But I know it’s the key to the kind of classrooms my students want to create.

First, they have to be the kind of person students want to learn from.

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5 thoughts on “Good Teaching Is Getting Through to People

  1. I love this. “We don’t teach content; we teach people.” Boom shock-a-locka. I can think of at least 39 teachers that need this reminder/pounded into their head. I used to have this misconception of teachers..that they only operated from 8:00 am to 4:00 pm every day, and then after that, they just crawled under the desk and slept until 8:00 am the next day. I didn’t think they had lives outside the classroom. Like…seeing them at the grocery store wearing jeans was weird. I wanted to tell them to get back to the school and never leave. But then I grew up, and I realized, “Hey! They’re human just like me.” So my question is, why can’t those 39 teachers think that, too? Why can’t they look at me and say, “I think I will teach YOU today, not English, but YOU”? There will be days where I want to crawl under my desk and die, but I hope I will always remember that I’m teaching tiny humans.
    Also, I admittedly always wanted to be “that” teacher. The one that was cool with pretty hair and took her shoes off to teach and had lamps instead of fluorescent lighting and was fun and easy (not in the sexual sense…oh Lord). What is more important is communication and getting through to people. Making things relevant, connecting, showing that you truly care about what they are saying or writing will make me a better version of “that” teacher. (And hopefully I will also have pretty hairs and pretty lamps.)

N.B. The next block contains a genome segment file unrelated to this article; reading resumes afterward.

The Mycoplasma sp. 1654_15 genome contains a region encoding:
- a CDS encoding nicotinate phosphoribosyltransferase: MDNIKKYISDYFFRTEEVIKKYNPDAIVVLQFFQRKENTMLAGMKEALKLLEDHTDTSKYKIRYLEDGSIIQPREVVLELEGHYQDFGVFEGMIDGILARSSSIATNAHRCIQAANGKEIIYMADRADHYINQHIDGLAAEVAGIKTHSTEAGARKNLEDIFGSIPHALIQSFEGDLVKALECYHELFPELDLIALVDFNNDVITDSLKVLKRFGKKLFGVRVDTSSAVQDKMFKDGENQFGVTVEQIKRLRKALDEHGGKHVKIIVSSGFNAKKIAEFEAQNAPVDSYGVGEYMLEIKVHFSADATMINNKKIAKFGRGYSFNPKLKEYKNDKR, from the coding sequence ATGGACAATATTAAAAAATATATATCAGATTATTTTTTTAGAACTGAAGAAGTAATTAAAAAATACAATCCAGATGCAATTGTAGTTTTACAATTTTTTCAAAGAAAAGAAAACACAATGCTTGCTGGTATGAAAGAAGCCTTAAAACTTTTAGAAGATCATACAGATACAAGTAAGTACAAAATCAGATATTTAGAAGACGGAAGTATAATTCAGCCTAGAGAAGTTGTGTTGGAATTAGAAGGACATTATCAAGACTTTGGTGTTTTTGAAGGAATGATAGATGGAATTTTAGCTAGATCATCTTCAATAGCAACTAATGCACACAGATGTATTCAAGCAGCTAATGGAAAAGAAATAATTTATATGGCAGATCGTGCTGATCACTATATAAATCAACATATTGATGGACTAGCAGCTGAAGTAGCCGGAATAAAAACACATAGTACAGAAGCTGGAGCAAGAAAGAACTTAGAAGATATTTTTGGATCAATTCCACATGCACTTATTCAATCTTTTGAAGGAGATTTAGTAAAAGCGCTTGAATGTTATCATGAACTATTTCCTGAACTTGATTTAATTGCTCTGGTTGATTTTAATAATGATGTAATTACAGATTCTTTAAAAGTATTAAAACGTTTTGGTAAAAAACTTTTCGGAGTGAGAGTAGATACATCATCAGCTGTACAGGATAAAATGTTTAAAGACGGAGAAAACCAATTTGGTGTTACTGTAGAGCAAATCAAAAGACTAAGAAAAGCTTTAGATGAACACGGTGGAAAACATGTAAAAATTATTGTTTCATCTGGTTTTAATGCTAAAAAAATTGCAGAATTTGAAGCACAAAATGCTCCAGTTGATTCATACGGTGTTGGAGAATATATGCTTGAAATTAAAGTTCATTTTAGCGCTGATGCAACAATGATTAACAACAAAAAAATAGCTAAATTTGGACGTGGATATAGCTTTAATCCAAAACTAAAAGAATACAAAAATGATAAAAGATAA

2. LOL, Nikki. Love your pretty hair and lamps. Too funny. I don’t mean to downplay the importance of the content we’re responsible for teaching. Obviously, I love my field and I want everyone else to be as passionate about it as I am. In order to do that, I’ve got to know how to get through to people. And if my students aren’t ready or interested in learning about English from me, I still want to have some important things to teach them about the wonderful possibilities of the world and their place in it.

  3. Agree 100%. It definitely is about the relationship you foster with a student. They won’t all love you, that’s fine – but they should all know that you care. Students deff. can kick back from learning all based on the personality of the teacher. And the opposite. Mutual respect is huge. Has to go both ways.

    Great post!

    • Thank for commenting, Kate! I’m working on another post about how to build relationships–especially with the students who don’t want anything to do with you. I have taught my share of those. I definitely found that students would work so much harder in my class if I had done the work of building that relationship.

      • It’s so true. I have found that in my experience as well. I am looking forward to your new post! It is work to build it, but that’s why we are teaching, right? To reach kids??? 🙂 I always tell students who ask me about teaching some day – It’s fine if you love your content area, but you have to like kids, too!